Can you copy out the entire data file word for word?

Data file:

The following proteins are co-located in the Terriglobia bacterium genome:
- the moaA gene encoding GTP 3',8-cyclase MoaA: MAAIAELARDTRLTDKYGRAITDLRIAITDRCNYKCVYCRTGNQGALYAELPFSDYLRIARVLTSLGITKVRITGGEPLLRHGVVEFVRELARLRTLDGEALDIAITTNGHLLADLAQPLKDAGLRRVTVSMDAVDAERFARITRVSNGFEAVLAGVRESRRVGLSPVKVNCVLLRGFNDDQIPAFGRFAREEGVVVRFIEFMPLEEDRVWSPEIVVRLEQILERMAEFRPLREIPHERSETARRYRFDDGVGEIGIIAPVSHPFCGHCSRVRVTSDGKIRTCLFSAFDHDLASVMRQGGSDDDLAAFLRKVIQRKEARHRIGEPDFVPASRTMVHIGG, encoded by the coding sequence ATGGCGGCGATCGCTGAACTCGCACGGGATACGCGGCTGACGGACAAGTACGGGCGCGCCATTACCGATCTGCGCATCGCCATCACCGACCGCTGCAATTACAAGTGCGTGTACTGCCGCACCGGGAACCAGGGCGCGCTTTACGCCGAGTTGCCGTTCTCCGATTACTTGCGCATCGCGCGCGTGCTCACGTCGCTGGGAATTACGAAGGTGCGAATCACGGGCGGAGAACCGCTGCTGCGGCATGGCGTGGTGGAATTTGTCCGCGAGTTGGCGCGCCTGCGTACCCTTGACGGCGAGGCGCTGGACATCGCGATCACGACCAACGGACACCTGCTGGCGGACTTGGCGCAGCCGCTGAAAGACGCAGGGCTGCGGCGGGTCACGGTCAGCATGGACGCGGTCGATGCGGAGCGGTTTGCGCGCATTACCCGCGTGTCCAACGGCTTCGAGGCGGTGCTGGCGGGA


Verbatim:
The following proteins are co-located in the Terriglobia bacterium genome:
- the moaA gene encoding GTP 3',8-cyclase MoaA: MAAIAELARDTRLTDKYGRAITDLRIAITDRCNYKCVYCRTGNQGALYAELPFSDYLRIARVLTSLGITKVRITGGEPLLRHGVVEFVRELARLRTLDGEALDIAITTNGHLLADLAQPLKDAGLRRVTVSMDAVDAERFARITRVSNGFEAVLAGVRESRRVGLSPVKVNCVLLRGFNDDQIPAFGRFAREEGVVVRFIEFMPLEEDRVWSPEIVVRLEQILERMAEFRPLREIPHERSETARRYRFDDGVGEIGIIAPVSHPFCGHCSRVRVTSDGKIRTCLFSAFDHDLASVMRQGGSDDDLAAFLRKVIQRKEARHRIGEPDFVPASRTMVHIGG, encoded by the coding sequence ATGGCGGCGATCGCTGAACTCGCACGGGATACGCGGCTGACGGACAAGTACGGGCGCGCCATTACCGATCTGCGCATCGCCATCACCGACCGCTGCAATTACAAGTGCGTGTACTGCCGCACCGGGAACCAGGGCGCGCTTTACGCCGAGTTGCCGTTCTCCGATTACTTGCGCATCGCGCGCGTGCTCACGTCGCTGGGAATTACGAAGGTGCGAATCACGGGCGGAGAACCGCTGCTGCGGCATGGCGTGGTGGAATTTGTCCGCGAGTTGGCGCGCCTGCGTACCCTTGACGGCGAGGCGCTGGACATCGCGATCACGACCAACGGACACCTGCTGGCGGACTTGGCGCAGCCGCTGAAAGACGCAGGGCTGCGGCGGGTCACGGTCAGCATGGACGCGGTCGATGCGGAGCGGTTTGCGCGCATTACCCGCGTGTCCAACGGCTTCGAGGCGGTGCTGGCGGGA